Monday, May 17, 2021

Poaching is now a national security threat – Macheng

The National Anti-Poaching Coordinator, Brigadier Sentsekae Macheng, has spoken of how game poaching in Botswana is fast morphing into a strategic issue that threatens the country’s national interests.

Speaking in an interview, Macheng said new evidence points to the fact that poaching in Botswana is not only growing in scale but is becoming more sophisticated, more complex and more commercialized.

He told Sunday Standard that evidence points to the fact that more and more people involved in the killing of animals – especially elephants and rhinos, which are killed for their horns, are people who have military background.

More than ever before, said Macheng, poachers are now much more ready and willing to shoot to kill.
It has happened more than once, he said.

“When you take the example of East Africa, the Somalis go into Kenya specifically for animals, but also people. That undermines security but also governance. Back home we are realising that in the same way poaching is fast becoming trans-national.”

Brigadier Macheng said there is also evidence that poachers are now ready and willing to barter their loot with exchange for diamonds.

“It is no longer that the trade is conducted just using money. We now increasingly see poachers bartering diamonds with ivory, which makes it all the scarier. As a country, we should not take game poaching lightly.”

He said Batswana should be grateful for the fact that there is substantial political will to fight poaching.

“Many countries believe we are doing the right thing,” he said.

President Ian Khama is an internationally acclaimed conservationist who has won world recognition for his life-long commitment to wildlife preservation and conservation.

Despite national efforts to fight poaching as shown by resources the country is committing to the cause, Macheng says we still have a long way to go.

He said in recent months there has been an upsurge of poaching, especially targeted at elephants.
“The truth is we have not fully gripped the extent of the problem. One thing we know is that poachers have become more daring.”

He speaks of how not long ago a group of poachers literally used arms to force private game wardens to release a section of the compatriots that had been arrested in a private game park in the North West.

Another example, he said, is that the Khama Rhino sanctuary just outside Serowe received a group of unwanted guests who intelligence later revealed as a part of the reconnaissance party for poachers.
On the methods used, Brigadier Macheng says poachers are always ahead in their tactics.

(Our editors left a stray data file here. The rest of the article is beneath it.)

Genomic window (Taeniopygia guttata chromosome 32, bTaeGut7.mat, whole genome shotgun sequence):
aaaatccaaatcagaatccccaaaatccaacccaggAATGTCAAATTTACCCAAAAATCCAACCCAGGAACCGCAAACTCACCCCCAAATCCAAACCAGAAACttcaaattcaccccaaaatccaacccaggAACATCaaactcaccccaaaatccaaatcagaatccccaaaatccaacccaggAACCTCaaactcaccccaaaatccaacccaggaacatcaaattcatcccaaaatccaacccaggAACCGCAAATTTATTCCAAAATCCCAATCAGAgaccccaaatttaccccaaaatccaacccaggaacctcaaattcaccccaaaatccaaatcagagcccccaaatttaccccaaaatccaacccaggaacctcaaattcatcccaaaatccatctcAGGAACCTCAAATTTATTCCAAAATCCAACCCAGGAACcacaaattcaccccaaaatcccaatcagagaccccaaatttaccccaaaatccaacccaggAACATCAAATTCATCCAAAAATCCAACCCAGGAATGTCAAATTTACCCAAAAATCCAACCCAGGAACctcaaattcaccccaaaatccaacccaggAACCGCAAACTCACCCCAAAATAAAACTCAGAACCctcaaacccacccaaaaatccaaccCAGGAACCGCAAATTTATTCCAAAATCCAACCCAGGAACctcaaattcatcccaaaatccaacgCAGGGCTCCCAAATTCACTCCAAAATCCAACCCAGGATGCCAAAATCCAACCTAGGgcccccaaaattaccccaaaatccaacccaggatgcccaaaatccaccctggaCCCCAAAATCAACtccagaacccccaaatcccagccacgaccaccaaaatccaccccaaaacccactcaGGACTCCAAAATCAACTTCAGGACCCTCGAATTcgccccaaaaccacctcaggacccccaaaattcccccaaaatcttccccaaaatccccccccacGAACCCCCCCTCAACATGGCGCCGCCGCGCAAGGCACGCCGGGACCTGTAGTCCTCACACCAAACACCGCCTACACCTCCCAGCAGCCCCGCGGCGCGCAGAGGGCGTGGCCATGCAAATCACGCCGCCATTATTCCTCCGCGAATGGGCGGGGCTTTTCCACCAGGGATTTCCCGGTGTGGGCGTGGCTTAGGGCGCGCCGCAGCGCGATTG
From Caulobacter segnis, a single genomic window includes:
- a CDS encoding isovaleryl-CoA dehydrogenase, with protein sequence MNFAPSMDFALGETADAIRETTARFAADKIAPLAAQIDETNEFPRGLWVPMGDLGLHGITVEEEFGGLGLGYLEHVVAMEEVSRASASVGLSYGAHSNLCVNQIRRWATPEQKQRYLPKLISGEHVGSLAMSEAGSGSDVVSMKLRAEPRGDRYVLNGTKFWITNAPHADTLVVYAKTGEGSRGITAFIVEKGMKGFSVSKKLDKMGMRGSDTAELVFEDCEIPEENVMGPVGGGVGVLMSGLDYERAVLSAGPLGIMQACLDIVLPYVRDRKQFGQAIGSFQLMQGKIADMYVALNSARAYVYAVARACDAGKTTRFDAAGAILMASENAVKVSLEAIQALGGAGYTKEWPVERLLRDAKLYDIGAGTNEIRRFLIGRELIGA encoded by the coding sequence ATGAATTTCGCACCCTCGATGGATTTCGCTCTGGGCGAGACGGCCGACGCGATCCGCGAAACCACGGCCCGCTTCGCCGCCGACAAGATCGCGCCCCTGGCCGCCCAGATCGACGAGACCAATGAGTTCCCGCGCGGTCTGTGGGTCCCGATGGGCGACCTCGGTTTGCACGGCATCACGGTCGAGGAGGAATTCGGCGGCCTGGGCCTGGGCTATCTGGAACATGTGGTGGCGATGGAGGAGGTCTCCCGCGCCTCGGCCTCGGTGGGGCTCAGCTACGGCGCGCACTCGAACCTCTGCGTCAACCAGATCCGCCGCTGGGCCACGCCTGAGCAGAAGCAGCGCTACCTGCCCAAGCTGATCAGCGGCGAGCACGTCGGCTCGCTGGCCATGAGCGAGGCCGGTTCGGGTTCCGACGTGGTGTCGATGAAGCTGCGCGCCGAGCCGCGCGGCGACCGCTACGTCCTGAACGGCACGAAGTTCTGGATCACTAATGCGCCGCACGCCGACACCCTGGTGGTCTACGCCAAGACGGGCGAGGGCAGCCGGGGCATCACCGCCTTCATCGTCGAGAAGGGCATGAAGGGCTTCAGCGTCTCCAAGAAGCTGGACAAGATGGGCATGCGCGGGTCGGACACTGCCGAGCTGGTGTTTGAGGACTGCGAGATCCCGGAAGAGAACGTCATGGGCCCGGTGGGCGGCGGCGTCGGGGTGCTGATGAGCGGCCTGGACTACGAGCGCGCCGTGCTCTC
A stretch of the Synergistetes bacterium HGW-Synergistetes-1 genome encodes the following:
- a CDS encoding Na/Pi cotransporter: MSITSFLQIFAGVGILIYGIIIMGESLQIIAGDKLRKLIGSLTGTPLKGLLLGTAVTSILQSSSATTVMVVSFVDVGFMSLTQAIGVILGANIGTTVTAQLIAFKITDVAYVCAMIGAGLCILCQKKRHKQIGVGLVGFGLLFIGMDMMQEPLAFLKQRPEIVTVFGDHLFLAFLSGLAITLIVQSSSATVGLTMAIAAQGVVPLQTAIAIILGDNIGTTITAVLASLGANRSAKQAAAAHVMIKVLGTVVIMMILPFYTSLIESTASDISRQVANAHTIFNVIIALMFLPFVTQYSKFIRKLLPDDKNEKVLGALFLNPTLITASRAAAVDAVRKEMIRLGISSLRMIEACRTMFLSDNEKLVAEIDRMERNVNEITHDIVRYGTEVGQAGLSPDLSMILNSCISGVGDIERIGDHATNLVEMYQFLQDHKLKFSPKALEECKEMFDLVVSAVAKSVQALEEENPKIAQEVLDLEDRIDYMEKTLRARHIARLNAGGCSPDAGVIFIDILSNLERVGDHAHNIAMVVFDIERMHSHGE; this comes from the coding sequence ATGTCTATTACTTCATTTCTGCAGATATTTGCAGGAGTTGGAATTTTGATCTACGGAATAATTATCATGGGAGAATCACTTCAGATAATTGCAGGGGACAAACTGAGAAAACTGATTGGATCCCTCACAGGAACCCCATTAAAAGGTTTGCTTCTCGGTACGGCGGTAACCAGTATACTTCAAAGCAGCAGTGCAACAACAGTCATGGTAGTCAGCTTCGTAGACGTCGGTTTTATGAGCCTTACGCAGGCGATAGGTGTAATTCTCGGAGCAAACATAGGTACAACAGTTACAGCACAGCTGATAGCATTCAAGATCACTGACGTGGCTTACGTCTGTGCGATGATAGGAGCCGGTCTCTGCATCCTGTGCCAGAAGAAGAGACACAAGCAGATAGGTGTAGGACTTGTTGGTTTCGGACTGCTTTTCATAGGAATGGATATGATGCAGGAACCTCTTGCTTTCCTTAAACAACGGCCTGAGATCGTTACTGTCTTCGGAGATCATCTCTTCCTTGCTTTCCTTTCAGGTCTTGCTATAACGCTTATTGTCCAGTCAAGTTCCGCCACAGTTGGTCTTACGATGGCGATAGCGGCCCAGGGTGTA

“We are now seeing another form of poaching in the method used. Poisoning is fast becoming a tactic of choice.”

A big number of elephants were recently discovered dead in Savuti in the Chobe area under circumstances that drew authorities to suspect poisoning of the water wells. The only solace they got was that tusks were still intact, indicating that anti-poaching units had got there first.

“It was only a matter of timing. We know for sure that in Zimbabwe poisoning has been used. Poisoning is useful to poachers because it is silent.”

But who exactly has been found to be involved in this large scale poaching.

Macheng is categorical that everybody is a potential poacher. “Very sadly we have had law enforcement officers themselves involved as have been big business people in the private sector. It could be anybody really,” he said.

The one worrying factor, said Macheng, is that in a growing way poachers are increasingly found to be given logistical support for their operations.

If you take poaching in the Chobe, for example, it is very clear that poachers are people who have very elaborate military training. This is clear from the manner of the killing as well as the skills of the poachers.

Macheng said poachers in the Chobe area go in small but very professional groups that are very hard to detect.

He said it is very clear that everybody in the group has a role; others provide logistical support, others provide tactical knowhow and in all instances where they harbour there is enough evidence to prove that military tactics as they pertain to security have been applied.

“Once they detect that they are being tracked they employ anti-tracking tactics which are very evasive including hiding in the burrows. This makes it very difficult to pick them from a helicopter,” he said.

Also more scarring is the fact that poachers seem to have access to intelligence on the operations of law enforcement, which clearly shows that they have penetrated and infiltrated the ranks of anti-poaching units.

“Their decision cycle is ahead of us because they have people among us,” said Brigadier Macheng.

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